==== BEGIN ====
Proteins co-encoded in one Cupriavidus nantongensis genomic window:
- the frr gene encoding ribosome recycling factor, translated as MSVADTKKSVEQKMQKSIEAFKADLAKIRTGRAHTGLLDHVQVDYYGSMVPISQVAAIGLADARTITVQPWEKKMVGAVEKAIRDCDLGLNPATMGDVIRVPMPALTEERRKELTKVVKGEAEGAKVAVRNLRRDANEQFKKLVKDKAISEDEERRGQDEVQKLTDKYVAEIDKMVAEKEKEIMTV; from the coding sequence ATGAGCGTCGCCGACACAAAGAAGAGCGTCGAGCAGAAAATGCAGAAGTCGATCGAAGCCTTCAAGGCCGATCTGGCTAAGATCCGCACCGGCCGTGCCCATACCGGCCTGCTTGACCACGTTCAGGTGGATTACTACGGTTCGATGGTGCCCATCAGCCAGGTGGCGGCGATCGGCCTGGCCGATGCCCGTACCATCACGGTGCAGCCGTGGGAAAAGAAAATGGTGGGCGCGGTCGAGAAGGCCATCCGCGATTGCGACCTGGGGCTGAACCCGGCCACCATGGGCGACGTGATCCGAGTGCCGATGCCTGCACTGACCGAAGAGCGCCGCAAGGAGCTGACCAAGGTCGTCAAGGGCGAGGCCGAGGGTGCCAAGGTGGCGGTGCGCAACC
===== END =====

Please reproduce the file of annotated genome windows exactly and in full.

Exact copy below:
Proteins co-encoded in one Cupriavidus nantongensis genomic window:
- the frr gene encoding ribosome recycling factor, translated as MSVADTKKSVEQKMQKSIEAFKADLAKIRTGRAHTGLLDHVQVDYYGSMVPISQVAAIGLADARTITVQPWEKKMVGAVEKAIRDCDLGLNPATMGDVIRVPMPALTEERRKELTKVVKGEAEGAKVAVRNLRRDANEQFKKLVKDKAISEDEERRGQDEVQKLTDKYVAEIDKMVAEKEKEIMTV; from the coding sequence ATGAGCGTCGCCGACACAAAGAAGAGCGTCGAGCAGAAAATGCAGAAGTCGATCGAAGCCTTCAAGGCCGATCTGGCTAAGATCCGCACCGGCCGTGCCCATACCGGCCTGCTTGACCACGTTCAGGTGGATTACTACGGTTCGATGGTGCCCATCAGCCAGGTGGCGGCGATCGGCCTGGCCGATGCCCGTACCATCACGGTGCAGCCGTGGGAAAAGAAAATGGTGGGCGCGGTCGAGAAGGCCATCCGCGATTGCGACCTGGGGCTGAACCCGGCCACCATGGGCGACGTGATCCGAGTGCCGATGCCTGCACTGACCGAAGAGCGCCGCAAGGAGCTGACCAAGGTCGTCAAGGGCGAGGCCGAGGGTGCCAAGGTGGCGGTGCGCAACC